- I haven't talked much about color, but know this: choose a color for the text that contrasts tastefully with the background. Black text on a white background is always good.
- Speaking of color contrast, the higher the contrast, the more visual weight (attention) it pulls. Take a look for yourself and see which banner grabs you attention.
- If you have a tiling background with a lot of colors (like the hideous page I made), provide a section of solid color for your text. This can be either accomplished by modifying the background, or using the bgcolor= of a table data cell(the preffered method). Take a look and see the improvement.
- Another background tip: even if you use an image as a background, provide a background color with the bgcolor= attribute in the <body> tag. This way the reader can see a prettier background than the default color.
- Tables never, ever have borders. Always set the boder= attribute to 0. I'm all for three dimensional effects, but that shading is very ugly, and not too realistic.
- Anti-aliasing is very good for smoothing out complex curves and odd angles. However, the anti-alias effect won't work on a multi-colored background; a "halo" effect, basically fuzz, will form around all the anti-aliased parts of the image.
- Margins are good. I've told you that readers are lazy people (I know I am). They, and I, don't appreciate to use our neck muscles to read long strings of text. A line of text should be around 10 or so words long. To create margins, use invisible tables.
- Never use the <p> tag to create paragraphs; this tag makes a blank line of space between paragraphs. This break should be reservered for breaks in section; a <br> tag, coupled with a way to indent the paragraph, should be used for normal paragraph divisions.
- Just one more note about backgrounds. To quote Justin: "On a similar note, tiling multi-colored backgrounds are ugly. If you use one, I WILL DROP THE MOST POWERFUL NUCLEAR WEAPON EVER DEVISED ON YOUR HOUSE UNLESS IT IS IN THE SAME STATE AS MY HOUSE." I share this sentiment. Except I will drop the bomb and get a flight out of the country.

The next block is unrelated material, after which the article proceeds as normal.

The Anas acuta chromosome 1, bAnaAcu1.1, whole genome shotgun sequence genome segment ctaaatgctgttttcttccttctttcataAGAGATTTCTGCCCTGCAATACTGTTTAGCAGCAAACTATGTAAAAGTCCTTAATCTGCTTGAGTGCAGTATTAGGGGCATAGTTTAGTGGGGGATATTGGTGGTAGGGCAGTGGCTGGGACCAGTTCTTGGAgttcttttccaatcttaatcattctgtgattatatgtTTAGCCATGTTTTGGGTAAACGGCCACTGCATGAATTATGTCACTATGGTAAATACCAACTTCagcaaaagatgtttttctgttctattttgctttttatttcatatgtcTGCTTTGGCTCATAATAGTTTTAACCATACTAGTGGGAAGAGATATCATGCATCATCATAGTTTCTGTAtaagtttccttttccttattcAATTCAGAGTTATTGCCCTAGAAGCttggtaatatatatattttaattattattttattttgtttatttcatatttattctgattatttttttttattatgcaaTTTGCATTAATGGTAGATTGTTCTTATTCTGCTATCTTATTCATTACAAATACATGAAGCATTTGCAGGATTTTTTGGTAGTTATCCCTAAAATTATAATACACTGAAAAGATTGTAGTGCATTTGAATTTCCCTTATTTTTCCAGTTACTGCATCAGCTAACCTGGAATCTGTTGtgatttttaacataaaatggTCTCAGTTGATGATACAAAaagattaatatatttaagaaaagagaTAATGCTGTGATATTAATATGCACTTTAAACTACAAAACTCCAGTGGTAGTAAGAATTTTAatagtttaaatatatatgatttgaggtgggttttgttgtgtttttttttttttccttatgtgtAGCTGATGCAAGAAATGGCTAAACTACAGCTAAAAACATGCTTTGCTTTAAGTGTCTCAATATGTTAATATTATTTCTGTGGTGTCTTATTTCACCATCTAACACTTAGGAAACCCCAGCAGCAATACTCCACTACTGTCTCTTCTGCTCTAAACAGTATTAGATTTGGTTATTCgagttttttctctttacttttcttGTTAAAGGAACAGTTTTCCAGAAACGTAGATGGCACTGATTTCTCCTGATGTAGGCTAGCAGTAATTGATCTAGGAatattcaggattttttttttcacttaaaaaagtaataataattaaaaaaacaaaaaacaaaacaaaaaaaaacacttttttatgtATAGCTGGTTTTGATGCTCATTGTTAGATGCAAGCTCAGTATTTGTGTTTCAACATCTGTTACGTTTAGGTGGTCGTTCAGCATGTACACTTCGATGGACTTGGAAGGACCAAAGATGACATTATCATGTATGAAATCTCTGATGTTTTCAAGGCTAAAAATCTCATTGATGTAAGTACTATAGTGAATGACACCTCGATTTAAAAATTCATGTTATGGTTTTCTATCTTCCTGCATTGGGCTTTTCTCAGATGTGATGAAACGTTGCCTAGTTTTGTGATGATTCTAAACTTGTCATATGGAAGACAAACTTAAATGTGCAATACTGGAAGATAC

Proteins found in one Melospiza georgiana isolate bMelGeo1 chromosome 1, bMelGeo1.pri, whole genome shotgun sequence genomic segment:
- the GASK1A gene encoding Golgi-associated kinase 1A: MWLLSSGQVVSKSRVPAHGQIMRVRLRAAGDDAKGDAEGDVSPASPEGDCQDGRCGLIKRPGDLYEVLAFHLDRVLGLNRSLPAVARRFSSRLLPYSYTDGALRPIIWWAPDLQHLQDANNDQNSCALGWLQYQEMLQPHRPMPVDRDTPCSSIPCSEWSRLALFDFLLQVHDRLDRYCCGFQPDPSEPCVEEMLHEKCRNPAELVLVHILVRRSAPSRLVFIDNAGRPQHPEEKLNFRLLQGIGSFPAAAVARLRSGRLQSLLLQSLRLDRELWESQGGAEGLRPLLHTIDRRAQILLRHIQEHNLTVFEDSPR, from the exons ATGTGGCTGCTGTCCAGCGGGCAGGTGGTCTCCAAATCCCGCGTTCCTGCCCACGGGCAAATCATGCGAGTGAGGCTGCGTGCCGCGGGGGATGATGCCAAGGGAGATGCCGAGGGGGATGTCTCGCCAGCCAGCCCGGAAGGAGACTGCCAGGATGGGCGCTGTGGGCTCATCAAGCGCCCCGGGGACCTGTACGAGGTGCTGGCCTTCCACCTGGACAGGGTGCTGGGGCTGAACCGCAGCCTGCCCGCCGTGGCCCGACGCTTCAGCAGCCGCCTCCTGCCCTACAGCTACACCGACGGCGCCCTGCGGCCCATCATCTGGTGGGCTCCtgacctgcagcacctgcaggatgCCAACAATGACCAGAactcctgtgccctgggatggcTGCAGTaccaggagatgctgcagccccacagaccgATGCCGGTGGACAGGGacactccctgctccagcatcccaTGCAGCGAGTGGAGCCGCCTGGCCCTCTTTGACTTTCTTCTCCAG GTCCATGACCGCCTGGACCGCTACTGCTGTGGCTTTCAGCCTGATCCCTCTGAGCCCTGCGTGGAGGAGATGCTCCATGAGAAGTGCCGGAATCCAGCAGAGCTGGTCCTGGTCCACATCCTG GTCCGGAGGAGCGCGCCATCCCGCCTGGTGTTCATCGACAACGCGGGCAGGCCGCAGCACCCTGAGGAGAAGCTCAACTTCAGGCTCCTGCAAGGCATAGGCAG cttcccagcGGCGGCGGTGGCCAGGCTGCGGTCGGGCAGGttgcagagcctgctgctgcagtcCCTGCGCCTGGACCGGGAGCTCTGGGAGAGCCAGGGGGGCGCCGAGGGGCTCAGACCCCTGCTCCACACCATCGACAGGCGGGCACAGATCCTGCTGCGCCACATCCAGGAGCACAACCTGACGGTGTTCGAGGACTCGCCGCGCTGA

- When choosing a color scheme for your site, try to pick our cooler colors (black, green, blue), but if you do use warm colors (red, orange, yellow), don't make them too flashy. Don't use any flashy colors as a main component of your webpage; the reader already has eystrain from the monitor without your meddling. Coose colors that are easy on the eye.
- Color schemes generally have three dominant colors, two complementing/contrasting and a neutral. This is a good standard to follow; in this site, the three dominant colors are dark industrial blue, cyan, and white. Two complements and a neutral. The yellow is not part of the scheme; it's just a pleasing, nondescript background color.
- Sound, a topic that I haven't talked about, can give your site richness and an element to tantalize your sense of hearing. However, be careful: in the wrong hands, sound files can be as annoying as animated GIFs. Firstly, many readers are accustomed to the silence and serenity of the Web. Insert sound and they'll run like scared sheep. Secondly, never, ever loop your sound infinitely. It's an ear-sore. Frankly, not many sounds are worth repeating forever and ever. Thirdly, sound files can be very large, if you want CD quality sound. If you don't have to, don't include it.
And that's it for random tips I forgot to include in the main text. You have now learned almost everything I use to make a great website. You may wonder why not everything. Listen, I have some trade secrests I rather not divulge. After all, I don't want you to be too much competition.
With your new knowledge of layout and design, there is no excuse for a horrible looking site (unless you happen to write a book about design and need to show the reader some bad examples). If you think about the grid, color, placement, visual weight, typography, composition, and all those other terms, you won't be lost. The most important thing to remember is that this is YOUR webpage; do whatever you feel like. If you don't agree with what I say here, then don't do whatever I advise. Just don't complain when i don't come to visit your site.
I wish you all the best of luck in your future endevours with webpage creation.